By Soheb Lokhandwala
The recent economic survey in India has predicted a GDP growth rate of 9 percent that will bring cheers to a few but not everyone unless the real inclusive growth trickles down across all sections of society. Where is the roadmap to inclusiveness and distribution of the economic inequality with due equity? The inflationary pressure has brought millions more under poverty from previous 77 percent, according to Arjun Sengupta committee. The vision of the Right to Food Bill is “to provide all people at all times with sufficient, safe and nutritious food.” But India’s food security is at stake with no vision document for agriculture sustainability till next 20 years. We dream of 4 percent and above growth in agriculture that totally relies on seasonal rains. If there is no rain, there is droughts; and if there is more rain, the crops are destroyed.
When India has bumper crops, it has no enough storage capacity, and more than Rs.50,000 crore ($10 billion) worth of food grain is destroyed every such season. India produces enough food for all. Does the government of India have a roadmap in agriculture sector for 2030? To produce enough food by then, India must invest more in agriculture and the rural sector.
In the health sector, India has the worst data even compared to sub-Saharan Africa. In India, 46 percent of all children are below the age of three years, 47 percent are underweight, and anemia affects 74 percent of them, and more than 90 per cent of adolescent girls, 55 percent of women and 24 percent of men suffer from anemia. Nearly 58 percent of pregnant women are badly anemic. More than 100,000 babies die at birth every year.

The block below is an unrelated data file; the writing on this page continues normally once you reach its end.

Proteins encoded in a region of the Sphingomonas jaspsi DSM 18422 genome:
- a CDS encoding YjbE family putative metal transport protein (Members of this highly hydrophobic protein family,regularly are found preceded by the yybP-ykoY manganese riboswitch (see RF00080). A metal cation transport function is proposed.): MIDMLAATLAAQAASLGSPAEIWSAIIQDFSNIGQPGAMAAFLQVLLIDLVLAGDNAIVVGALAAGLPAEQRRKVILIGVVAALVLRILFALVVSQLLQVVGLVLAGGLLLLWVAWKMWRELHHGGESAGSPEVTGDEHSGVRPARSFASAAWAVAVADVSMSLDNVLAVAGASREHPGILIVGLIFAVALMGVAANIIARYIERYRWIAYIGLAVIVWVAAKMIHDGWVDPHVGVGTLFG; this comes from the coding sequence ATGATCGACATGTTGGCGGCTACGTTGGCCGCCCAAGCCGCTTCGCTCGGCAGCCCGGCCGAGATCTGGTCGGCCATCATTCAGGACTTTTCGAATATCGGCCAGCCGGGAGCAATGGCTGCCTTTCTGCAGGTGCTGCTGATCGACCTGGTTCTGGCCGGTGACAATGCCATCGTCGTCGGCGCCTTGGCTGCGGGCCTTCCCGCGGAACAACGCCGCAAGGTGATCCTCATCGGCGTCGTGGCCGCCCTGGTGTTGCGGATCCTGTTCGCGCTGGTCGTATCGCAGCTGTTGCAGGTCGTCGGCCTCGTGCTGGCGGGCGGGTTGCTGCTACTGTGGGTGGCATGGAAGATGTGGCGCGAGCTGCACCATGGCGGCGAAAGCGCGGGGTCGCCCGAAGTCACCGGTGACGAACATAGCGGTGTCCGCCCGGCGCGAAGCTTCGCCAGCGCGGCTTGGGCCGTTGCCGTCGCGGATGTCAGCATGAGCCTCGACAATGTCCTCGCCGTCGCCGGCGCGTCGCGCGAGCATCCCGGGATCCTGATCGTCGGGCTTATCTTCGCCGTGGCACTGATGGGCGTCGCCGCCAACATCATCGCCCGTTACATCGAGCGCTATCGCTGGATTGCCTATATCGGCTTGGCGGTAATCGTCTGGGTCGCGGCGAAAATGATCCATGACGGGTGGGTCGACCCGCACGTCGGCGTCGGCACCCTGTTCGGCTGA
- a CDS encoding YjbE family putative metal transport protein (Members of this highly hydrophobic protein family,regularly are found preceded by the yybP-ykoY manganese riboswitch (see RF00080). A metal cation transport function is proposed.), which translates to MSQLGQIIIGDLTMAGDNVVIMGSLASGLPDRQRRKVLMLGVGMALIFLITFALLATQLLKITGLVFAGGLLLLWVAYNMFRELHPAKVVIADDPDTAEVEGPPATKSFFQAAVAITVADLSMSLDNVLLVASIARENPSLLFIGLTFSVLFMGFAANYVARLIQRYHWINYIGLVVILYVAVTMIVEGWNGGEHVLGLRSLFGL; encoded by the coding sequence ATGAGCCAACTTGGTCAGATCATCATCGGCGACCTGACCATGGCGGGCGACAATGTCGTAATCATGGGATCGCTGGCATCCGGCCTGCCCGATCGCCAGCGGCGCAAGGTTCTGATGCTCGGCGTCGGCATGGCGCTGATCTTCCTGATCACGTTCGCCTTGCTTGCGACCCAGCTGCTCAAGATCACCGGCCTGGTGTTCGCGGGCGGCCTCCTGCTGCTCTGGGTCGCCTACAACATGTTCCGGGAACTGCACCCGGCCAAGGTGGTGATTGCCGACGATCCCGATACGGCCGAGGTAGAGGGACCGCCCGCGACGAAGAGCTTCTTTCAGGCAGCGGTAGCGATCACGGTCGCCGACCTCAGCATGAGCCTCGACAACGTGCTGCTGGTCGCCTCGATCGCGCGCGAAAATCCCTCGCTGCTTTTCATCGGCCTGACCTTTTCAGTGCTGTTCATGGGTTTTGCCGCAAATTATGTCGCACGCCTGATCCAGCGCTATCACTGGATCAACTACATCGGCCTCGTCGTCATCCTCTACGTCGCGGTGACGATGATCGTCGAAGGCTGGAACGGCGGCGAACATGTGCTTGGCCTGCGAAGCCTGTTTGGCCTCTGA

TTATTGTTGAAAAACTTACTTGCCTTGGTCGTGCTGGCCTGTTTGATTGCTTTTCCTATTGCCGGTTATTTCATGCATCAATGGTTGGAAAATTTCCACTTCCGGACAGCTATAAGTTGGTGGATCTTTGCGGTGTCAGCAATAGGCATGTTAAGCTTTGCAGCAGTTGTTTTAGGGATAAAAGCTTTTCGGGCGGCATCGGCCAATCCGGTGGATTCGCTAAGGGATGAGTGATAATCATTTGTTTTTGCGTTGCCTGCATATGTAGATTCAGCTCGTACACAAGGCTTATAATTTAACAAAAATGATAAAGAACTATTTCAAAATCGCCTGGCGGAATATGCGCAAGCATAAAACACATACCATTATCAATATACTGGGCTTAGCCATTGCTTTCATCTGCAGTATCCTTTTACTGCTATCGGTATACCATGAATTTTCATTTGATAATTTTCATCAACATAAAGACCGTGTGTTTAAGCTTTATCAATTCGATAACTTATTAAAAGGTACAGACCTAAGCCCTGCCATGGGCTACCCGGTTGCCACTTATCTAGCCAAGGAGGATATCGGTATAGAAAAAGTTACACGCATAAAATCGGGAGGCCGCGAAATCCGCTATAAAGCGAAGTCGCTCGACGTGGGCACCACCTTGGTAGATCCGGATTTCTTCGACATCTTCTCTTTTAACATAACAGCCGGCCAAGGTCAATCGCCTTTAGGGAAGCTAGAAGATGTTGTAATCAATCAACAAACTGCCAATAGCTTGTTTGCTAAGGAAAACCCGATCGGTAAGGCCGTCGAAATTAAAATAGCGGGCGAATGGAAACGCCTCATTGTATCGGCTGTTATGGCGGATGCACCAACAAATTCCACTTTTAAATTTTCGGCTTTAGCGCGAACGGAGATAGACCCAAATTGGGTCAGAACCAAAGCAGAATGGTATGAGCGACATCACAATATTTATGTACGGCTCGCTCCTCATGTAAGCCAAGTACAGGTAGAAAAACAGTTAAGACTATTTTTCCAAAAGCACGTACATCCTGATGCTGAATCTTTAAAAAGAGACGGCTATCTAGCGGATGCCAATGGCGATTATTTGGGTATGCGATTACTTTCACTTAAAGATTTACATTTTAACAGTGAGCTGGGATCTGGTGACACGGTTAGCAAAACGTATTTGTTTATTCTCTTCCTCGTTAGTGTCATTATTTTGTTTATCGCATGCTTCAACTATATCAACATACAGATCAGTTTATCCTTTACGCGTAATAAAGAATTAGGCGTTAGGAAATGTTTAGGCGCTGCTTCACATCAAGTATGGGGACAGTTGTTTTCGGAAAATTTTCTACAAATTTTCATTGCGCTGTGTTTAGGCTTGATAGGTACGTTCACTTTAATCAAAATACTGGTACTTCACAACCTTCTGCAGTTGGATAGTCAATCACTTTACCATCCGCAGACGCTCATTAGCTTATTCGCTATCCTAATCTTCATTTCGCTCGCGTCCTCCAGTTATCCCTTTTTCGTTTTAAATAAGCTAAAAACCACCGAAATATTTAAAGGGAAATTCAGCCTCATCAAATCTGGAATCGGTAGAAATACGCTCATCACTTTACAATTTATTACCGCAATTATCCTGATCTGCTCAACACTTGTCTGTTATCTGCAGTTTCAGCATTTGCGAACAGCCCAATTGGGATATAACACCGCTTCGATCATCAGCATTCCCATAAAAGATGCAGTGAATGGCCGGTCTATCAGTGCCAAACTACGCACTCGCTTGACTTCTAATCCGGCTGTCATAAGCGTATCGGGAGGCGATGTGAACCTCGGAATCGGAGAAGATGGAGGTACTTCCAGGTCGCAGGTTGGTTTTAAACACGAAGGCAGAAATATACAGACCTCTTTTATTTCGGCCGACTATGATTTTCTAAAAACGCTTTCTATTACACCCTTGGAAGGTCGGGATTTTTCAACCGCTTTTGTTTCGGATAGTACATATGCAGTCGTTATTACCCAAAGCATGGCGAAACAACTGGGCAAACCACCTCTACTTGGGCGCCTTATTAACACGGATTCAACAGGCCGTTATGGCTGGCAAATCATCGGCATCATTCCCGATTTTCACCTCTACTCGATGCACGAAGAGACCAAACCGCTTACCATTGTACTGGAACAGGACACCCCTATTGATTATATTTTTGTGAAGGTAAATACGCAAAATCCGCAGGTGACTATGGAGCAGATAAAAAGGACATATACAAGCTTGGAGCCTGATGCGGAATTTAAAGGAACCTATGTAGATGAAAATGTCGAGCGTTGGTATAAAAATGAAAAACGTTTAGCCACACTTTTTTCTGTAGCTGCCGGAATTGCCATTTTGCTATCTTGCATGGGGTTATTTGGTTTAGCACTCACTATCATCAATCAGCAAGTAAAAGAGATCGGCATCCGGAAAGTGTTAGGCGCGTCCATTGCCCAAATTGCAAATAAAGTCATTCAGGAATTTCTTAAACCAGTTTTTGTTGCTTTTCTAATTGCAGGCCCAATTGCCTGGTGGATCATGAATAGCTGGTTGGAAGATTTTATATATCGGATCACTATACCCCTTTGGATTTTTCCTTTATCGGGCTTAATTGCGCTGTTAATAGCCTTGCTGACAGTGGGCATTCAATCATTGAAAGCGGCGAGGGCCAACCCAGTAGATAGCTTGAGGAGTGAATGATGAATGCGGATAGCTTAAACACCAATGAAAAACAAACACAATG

Therefore, we need to understand the concept of a welfare state that ensures to its entire population a quality life with food, clothing, housing and healthcare. To achieve that goal, India needs a futuristic roadmap.
A state is like a family where the head of family looks after everyone’s need. The family members live, eat and prosper under one roof. The head never gives family members cash, but provides for their basic needs. The federal government is like the head of the family. This head is said to be caring and loving one that looks after the welfare of his family. In a welfare state, if any member is weak and needs help he or she must be taken care by the government.
On the other hand, if the head of the state gives away cash to meet the daily needs of people, that government is said to be least caring and loving. The people need basic necessities, not money. If the government provides only money or cash subsidy, then such government is called selfish, self-centered and arrogant towards people — this is what we call in modern economics “neo-liberalism.”
A neo-liberal state is one where only the elite is served. It is a state for the elite, by the elite and of the elite. But a welfare state is one where everyone is served and cared for on the basis of equality and equity. If a state loves its people it will care by sharing and facing the responsibilities. Cash transfer or subsidy will only show the government of India in bad light, which is not caring for its people and shying away from its prime duties and responsibility.
The other most important thing in direct cash transfer or subsidy, the poor men can be easily lured into gambling and liquor. The only sufferers are women and their children.
The main reason given by the proponents of cash transfer is leakages in Public Distribution System (PDS) and the other to save huge spending on the process. Leakages are created by whom and who is responsible for them? The answer is simple — it is government’s failure to implement the PDS schemes. Instead of plugging the leakages, the government is opting for cash transfer. The leakages should be plugged by the state machinery itself.
If one is comparing India to the UK or any other state one should know that the UK is fully grown welfare state with minimal poverty and less income disparity, but India with huge population and great diversity is only a developing country.
India is a poor developing so-called “welfare state” with huge income disparities. Our trickle down mechanism has failed which needs to be overhauled and strengthened. Therefore, India should care more to the welfare of the needy and the poor by universalization of PDS, healthcare and other welfare measures that directly touch them. The poor people need much of the help from the government.